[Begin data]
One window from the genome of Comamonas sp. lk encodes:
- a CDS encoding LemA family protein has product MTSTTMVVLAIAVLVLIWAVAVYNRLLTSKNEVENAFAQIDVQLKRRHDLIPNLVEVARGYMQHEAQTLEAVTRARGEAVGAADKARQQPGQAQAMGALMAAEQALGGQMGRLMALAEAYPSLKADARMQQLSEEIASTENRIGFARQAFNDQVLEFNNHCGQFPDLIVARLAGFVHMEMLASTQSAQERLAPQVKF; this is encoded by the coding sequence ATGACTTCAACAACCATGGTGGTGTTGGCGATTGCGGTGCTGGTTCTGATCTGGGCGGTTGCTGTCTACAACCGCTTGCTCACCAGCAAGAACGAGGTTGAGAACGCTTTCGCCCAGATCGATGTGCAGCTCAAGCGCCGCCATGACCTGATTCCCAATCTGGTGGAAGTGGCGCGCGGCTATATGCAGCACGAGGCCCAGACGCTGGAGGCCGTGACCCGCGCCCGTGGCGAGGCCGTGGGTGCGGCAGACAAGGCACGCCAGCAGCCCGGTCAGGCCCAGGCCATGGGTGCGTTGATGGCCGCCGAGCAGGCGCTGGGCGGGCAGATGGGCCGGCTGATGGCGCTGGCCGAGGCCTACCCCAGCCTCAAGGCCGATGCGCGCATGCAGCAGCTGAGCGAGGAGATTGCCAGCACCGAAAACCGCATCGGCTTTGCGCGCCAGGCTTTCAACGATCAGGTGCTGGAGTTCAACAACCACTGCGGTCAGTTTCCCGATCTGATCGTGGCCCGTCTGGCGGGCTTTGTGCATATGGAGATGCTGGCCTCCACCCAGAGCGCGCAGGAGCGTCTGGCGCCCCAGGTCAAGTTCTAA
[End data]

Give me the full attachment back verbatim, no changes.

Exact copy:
One window from the genome of Comamonas sp. lk encodes:
- a CDS encoding LemA family protein has product MTSTTMVVLAIAVLVLIWAVAVYNRLLTSKNEVENAFAQIDVQLKRRHDLIPNLVEVARGYMQHEAQTLEAVTRARGEAVGAADKARQQPGQAQAMGALMAAEQALGGQMGRLMALAEAYPSLKADARMQQLSEEIASTENRIGFARQAFNDQVLEFNNHCGQFPDLIVARLAGFVHMEMLASTQSAQERLAPQVKF; this is encoded by the coding sequence ATGACTTCAACAACCATGGTGGTGTTGGCGATTGCGGTGCTGGTTCTGATCTGGGCGGTTGCTGTCTACAACCGCTTGCTCACCAGCAAGAACGAGGTTGAGAACGCTTTCGCCCAGATCGATGTGCAGCTCAAGCGCCGCCATGACCTGATTCCCAATCTGGTGGAAGTGGCGCGCGGCTATATGCAGCACGAGGCCCAGACGCTGGAGGCCGTGACCCGCGCCCGTGGCGAGGCCGTGGGTGCGGCAGACAAGGCACGCCAGCAGCCCGGTCAGGCCCAGGCCATGGGTGCGTTGATGGCCGCCGAGCAGGCGCTGGGCGGGCAGATGGGCCGGCTGATGGCGCTGGCCGAGGCCTACCCCAGCCTCAAGGCCGATGCGCGCATGCAGCAGCTGAGCGAGGAGATTGCCAGCACCGAAAACCGCATCGGCTTTGCGCGCCAGGCTTTCAACGATCAGGTGCTGGAGTTCAACAACCACTGCGGTCAGTTTCCCGATCTGATCGTGGCCCGTCTGGCGGGCTTTGTGCATATGGAGATGCTGGCCTCCACCCAGAGCGCGCAGGAGCGTCTGGCGCCCCAGGTCAAGTTCTAA